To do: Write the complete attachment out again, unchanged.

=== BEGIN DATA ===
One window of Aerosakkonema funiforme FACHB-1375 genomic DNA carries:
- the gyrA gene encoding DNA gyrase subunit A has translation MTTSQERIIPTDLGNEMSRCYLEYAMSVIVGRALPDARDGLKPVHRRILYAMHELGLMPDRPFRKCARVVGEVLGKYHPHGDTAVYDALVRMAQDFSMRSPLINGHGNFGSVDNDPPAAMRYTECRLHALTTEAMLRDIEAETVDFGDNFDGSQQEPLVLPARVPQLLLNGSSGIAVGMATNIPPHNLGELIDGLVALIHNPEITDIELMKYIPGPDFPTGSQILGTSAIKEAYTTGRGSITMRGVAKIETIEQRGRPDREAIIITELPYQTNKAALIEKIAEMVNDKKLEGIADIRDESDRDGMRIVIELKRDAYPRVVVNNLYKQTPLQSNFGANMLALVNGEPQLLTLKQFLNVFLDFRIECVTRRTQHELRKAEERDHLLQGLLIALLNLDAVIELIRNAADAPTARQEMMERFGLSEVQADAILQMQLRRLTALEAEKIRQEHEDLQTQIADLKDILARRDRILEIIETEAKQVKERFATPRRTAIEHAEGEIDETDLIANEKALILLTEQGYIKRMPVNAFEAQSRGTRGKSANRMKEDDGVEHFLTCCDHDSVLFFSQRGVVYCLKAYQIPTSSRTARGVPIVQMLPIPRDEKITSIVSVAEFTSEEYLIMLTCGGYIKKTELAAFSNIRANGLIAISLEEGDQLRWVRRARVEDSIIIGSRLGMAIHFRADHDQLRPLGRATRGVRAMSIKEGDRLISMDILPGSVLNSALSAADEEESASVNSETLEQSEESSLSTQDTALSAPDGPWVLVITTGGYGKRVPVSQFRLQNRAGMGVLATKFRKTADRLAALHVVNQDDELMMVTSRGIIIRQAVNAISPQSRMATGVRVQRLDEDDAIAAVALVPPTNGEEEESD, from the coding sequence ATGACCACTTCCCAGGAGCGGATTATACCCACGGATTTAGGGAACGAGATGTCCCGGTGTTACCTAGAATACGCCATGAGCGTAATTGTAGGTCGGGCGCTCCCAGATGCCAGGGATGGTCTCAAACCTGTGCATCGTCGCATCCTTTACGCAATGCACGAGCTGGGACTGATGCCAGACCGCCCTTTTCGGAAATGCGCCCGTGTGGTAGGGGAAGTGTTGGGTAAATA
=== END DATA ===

One window of Aerosakkonema funiforme FACHB-1375 genomic DNA carries:
- the gyrA gene encoding DNA gyrase subunit A has translation MTTSQERIIPTDLGNEMSRCYLEYAMSVIVGRALPDARDGLKPVHRRILYAMHELGLMPDRPFRKCARVVGEVLGKYHPHGDTAVYDALVRMAQDFSMRSPLINGHGNFGSVDNDPPAAMRYTECRLHALTTEAMLRDIEAETVDFGDNFDGSQQEPLVLPARVPQLLLNGSSGIAVGMATNIPPHNLGELIDGLVALIHNPEITDIELMKYIPGPDFPTGSQILGTSAIKEAYTTGRGSITMRGVAKIETIEQRGRPDREAIIITELPYQTNKAALIEKIAEMVNDKKLEGIADIRDESDRDGMRIVIELKRDAYPRVVVNNLYKQTPLQSNFGANMLALVNGEPQLLTLKQFLNVFLDFRIECVTRRTQHELRKAEERDHLLQGLLIALLNLDAVIELIRNAADAPTARQEMMERFGLSEVQADAILQMQLRRLTALEAEKIRQEHEDLQTQIADLKDILARRDRILEIIETEAKQVKERFATPRRTAIEHAEGEIDETDLIANEKALILLTEQGYIKRMPVNAFEAQSRGTRGKSANRMKEDDGVEHFLTCCDHDSVLFFSQRGVVYCLKAYQIPTSSRTARGVPIVQMLPIPRDEKITSIVSVAEFTSEEYLIMLTCGGYIKKTELAAFSNIRANGLIAISLEEGDQLRWVRRARVEDSIIIGSRLGMAIHFRADHDQLRPLGRATRGVRAMSIKEGDRLISMDILPGSVLNSALSAADEEESASVNSETLEQSEESSLSTQDTALSAPDGPWVLVITTGGYGKRVPVSQFRLQNRAGMGVLATKFRKTADRLAALHVVNQDDELMMVTSRGIIIRQAVNAISPQSRMATGVRVQRLDEDDAIAAVALVPPTNGEEEESD, from the coding sequence ATGACCACTTCCCAGGAGCGGATTATACCCACGGATTTAGGGAACGAGATGTCCCGGTGTTACCTAGAATACGCCATGAGCGTAATTGTAGGTCGGGCGCTCCCAGATGCCAGGGATGGTCTCAAACCTGTGCATCGTCGCATCCTTTACGCAATGCACGAGCTGGGACTGATGCCAGACCGCCCTTTTCGGAAATGCGCCCGTGTGGTAGGGGAAGTGTTGGGTAAATA